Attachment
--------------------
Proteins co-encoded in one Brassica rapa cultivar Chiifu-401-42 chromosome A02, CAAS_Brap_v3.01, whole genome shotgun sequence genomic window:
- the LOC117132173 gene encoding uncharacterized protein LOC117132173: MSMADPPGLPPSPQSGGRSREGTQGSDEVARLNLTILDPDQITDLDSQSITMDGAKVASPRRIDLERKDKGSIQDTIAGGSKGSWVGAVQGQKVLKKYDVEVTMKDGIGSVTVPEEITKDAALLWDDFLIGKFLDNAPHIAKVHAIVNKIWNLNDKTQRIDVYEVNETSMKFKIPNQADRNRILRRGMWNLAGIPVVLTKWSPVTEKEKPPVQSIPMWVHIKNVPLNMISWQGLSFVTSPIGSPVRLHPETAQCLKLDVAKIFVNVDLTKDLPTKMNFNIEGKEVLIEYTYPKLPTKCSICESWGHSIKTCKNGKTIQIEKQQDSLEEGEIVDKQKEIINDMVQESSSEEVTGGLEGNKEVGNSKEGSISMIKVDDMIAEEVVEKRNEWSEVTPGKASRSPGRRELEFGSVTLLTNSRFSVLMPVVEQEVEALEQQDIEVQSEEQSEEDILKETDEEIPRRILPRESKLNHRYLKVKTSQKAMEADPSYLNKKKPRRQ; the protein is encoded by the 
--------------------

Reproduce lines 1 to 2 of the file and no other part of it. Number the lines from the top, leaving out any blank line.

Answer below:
Proteins co-encoded in one Brassica rapa cultivar Chiifu-401-42 chromosome A02, CAAS_Brap_v3.01, whole genome shotgun sequence genomic window:
- the LOC117132173 gene encoding uncharacterized protein LOC117132173: MSMADPPGLPPSPQSGGRSREGTQGSDEVARLNLTILDPDQITDLDSQSITMDGAKVASPRRIDLERKDKGSIQDTIAGGSKGSWVGAVQGQKVLKKYDVEVTMKDGIGSVTVPEEITKDAALLWDDFLIGKFLDNAPHIAKVHAIVNKIWNLNDKTQRIDVYEVNETSMKFKIPNQADRNRILRRGMWNLAGIPVVLTKWSPVTEKEKPPVQSIPMWVHIKNVPLNMISWQGLSFVTSPIGSPVRLHPETAQCLKLDVAKIFVNVDLTKDLPTKMNFNIEGKEVLIEYTYPKLPTKCSICESWGHSIKTCKNGKTIQIEKQQDSLEEGEIVDKQKEIINDMVQESSSEEVTGGLEGNKEVGNSKEGSISMIKVDDMIAEEVVEKRNEWSEVTPGKASRSPGRRELEFGSVTLLTNSRFSVLMPVVEQEVEALEQQDIEVQSEEQSEEDILKETDEEIPRRILPRESKLNHRYLKVKTSQKAMEADPSYLNKKKPRRQ; the protein is encoded by the 